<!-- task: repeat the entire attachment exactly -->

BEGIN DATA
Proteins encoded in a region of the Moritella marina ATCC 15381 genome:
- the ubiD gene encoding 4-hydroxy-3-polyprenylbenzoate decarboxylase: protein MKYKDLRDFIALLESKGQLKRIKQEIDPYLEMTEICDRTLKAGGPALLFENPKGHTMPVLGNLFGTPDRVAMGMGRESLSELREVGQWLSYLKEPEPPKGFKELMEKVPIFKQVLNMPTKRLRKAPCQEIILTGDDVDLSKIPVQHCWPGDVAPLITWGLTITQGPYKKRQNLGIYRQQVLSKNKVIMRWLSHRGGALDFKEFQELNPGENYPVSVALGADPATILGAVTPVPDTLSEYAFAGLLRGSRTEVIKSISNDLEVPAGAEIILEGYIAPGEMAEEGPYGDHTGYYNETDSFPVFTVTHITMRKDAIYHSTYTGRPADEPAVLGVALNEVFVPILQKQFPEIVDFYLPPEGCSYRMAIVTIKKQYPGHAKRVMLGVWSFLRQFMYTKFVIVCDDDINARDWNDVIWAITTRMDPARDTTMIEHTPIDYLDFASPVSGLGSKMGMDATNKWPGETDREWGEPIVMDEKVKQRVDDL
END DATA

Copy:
Proteins encoded in a region of the Moritella marina ATCC 15381 genome:
- the ubiD gene encoding 4-hydroxy-3-polyprenylbenzoate decarboxylase: protein MKYKDLRDFIALLESKGQLKRIKQEIDPYLEMTEICDRTLKAGGPALLFENPKGHTMPVLGNLFGTPDRVAMGMGRESLSELREVGQWLSYLKEPEPPKGFKELMEKVPIFKQVLNMPTKRLRKAPCQEIILTGDDVDLSKIPVQHCWPGDVAPLITWGLTITQGPYKKRQNLGIYRQQVLSKNKVIMRWLSHRGGALDFKEFQELNPGENYPVSVALGADPATILGAVTPVPDTLSEYAFAGLLRGSRTEVIKSISNDLEVPAGAEIILEGYIAPGEMAEEGPYGDHTGYYNETDSFPVFTVTHITMRKDAIYHSTYTGRPADEPAVLGVALNEVFVPILQKQFPEIVDFYLPPEGCSYRMAIVTIKKQYPGHAKRVMLGVWSFLRQFMYTKFVIVCDDDINARDWNDVIWAITTRMDPARDTTMIEHTPIDYLDFASPVSGLGSKMGMDATNKWPGETDREWGEPIVMDEKVKQRVDDL